In lieu of an abstract, here is a brief excerpt of the content:

BOOK REVIEWS 431 terms by continual use rather than by formal definitions, forcing readers to come to understand them intuitively rather than logically. But both books are valuable contributions to the growing body of western American lit­ erature. Contentious, tricky, and contradictory, they will delight and madden you by turn, and, always, they will make you think. The Insistence of the Indian: Race and Nationalism in Nineteenth-Century American Culture. By Susan Scheckel. P rinceton, N .J.: P rinceton U n iversity Press, 1998. 197 pages, $49.95/$l-6.95. Reviewed by Su san B ern ardin U niversity o f M innesota, Morris A recent addition to studies ofnational fonnation through the lenses ofU.S. popularculture, The Insistence oftheIndianfocuses on the post-Revolutionary era, “when attempts to articulate a coherent narrative of national identity and to define the status and rights of Indians within the United States intersected to create a pattern that reveals much about the forces driving both projects” (3-4). Drawing on theorists of nationhood and literature such as Homi Bhabha, Eric Sundquist, and Benedict Anderson, Scheckel argues that “the par­ ticular moral and political problems posed by American Indians during the first half of the nineteenth century participated, at a fundamental level, in the pro­ ject of U.S. national identity formation and its ultimate ambivalence” (154). Framing her study with Ernst Renan’s formulation of how a nation’s originary acts of violence must be both forgotten and selectively recalled, Scheckel con­ siders the ways in which U.S. cultural documents imaginatively “manage” the nation’s originary (and ongoing) violence against American Indians. In counter­ point to Cheryl Walker’s Indian Nation (1997), which considers treatment of U.S. nation formation in early Native American literary texts, Scheckel’s work delineates the “insistent and destabilizing presence of ‘the Indian’ in nineteenth-century popular culture—novels, melodramas, captivity nanatives, autobiographies, tour guides—in order to show that even when Indians were marginalized . . . they continued, through their very exclusion, to frame the meaning of the nation” (151). By pairing the development of national Indian policy with the develop­ ment ofliterary nationalism in the early 1800s, Scheckel shows how both legal and literary discourse involved self-conscious efforts to resolve the fissures within America’s story of itself. Like Forrest Robinson’s In Bad Faith (1986) and other pivotal works in western American literary studies, Scheckel simi­ larly views popular culture as a site for both raising and evading crucial and unresolved contradictions between the nation’s founding narrative and its practices, such as the forced removal of Indians in the 1830s. Individual chap­ ters in Scheckel’s work forward her argument by providing wonderfully delin­ eated readings of a variety of “texts”—ranging from James Fenimore Cooper’s The Pioneers and Pocahontas dramas to Mary Jemison’s “as-told-to” captivity 4 3 2 WAL 3 5 .4 WINTER 2 0 01 narrative, Black Hawk’s “autobiography,” and guidebooks and artwork in the U.S. Capitol. In her strongest chapters, Scheckel reveals not only the inter­ play of popular and official rhetoric about Indians, but the interplay of gender and race in the construction of national identity. For example, she offers a mas­ terful reading ofhow guidebooks, produced for the U.S. Capitol visitor between the 18.30s and 1860s, enlisted citizens in a larger drama of U.S. history through its representation of Capitol commemorative artworks of American Indians which “made the political exclusion of Indians seem natural and necessary” (129). In this nuanced analysis, Scheckel links (although does not fully tease out) the “gendered construction of citizenry” enacted in this artwork with the construction of maternal and sexualized roles for Euro-American and Native American women in the other national origin stories covered in the book (139). When the West was East, U.S. legal and cultural texts staged efforts to pin down shifting and unstable boundaries of national identity. Though focused on the early nation, The Insistence of the Indian directs us toward the continued persistence of the “Indian” in U.S. popular culture and policy debates, thus underscoring how American Indians still “frame the meaning of the nation” (151). As such...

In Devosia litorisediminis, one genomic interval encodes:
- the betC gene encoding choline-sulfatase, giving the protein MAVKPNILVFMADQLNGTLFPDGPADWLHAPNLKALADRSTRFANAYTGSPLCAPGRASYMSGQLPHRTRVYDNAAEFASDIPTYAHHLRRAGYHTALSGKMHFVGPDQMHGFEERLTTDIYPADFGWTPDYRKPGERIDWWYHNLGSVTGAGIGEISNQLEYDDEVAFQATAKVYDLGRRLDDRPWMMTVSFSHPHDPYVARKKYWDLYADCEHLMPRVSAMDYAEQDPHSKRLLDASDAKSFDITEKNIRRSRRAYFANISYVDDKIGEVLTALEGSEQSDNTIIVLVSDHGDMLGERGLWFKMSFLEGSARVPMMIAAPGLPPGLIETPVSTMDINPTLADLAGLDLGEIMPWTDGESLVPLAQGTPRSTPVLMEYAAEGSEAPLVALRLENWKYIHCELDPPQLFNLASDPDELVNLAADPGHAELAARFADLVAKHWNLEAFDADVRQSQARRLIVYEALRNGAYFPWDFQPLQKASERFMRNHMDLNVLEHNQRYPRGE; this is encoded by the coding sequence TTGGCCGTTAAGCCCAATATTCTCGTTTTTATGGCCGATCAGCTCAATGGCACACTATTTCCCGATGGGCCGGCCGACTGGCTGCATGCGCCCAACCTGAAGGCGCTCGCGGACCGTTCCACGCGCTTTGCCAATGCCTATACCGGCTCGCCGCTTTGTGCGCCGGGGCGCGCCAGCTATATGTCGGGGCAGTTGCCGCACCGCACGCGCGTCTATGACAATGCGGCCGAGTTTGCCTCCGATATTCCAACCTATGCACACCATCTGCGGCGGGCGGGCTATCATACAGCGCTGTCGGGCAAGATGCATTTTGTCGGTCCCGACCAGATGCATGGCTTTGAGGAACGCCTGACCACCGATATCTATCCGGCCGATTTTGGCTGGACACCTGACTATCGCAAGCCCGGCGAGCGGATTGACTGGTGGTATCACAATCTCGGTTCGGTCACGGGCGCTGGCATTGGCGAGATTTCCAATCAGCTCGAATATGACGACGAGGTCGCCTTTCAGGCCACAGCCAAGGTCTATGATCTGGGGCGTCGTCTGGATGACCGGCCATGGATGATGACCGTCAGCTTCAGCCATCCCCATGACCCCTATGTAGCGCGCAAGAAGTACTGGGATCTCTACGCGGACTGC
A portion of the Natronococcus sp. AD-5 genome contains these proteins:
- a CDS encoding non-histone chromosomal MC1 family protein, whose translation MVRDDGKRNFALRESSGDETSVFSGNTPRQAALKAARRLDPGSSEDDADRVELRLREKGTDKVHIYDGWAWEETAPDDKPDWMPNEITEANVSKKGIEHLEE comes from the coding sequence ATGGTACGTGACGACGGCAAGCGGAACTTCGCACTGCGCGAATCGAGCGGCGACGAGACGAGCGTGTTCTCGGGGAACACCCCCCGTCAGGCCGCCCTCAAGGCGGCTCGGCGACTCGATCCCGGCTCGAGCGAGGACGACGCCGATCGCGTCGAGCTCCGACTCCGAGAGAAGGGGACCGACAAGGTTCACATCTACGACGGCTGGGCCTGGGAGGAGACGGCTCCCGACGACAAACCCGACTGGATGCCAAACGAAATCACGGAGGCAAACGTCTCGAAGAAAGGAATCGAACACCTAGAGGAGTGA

Additional Information

Print ISSN
pp. 431-432
Launched on MUSE
Open Access
Back To Top

This website uses cookies to ensure you get the best experience on our website. Without cookies your experience may not be seamless.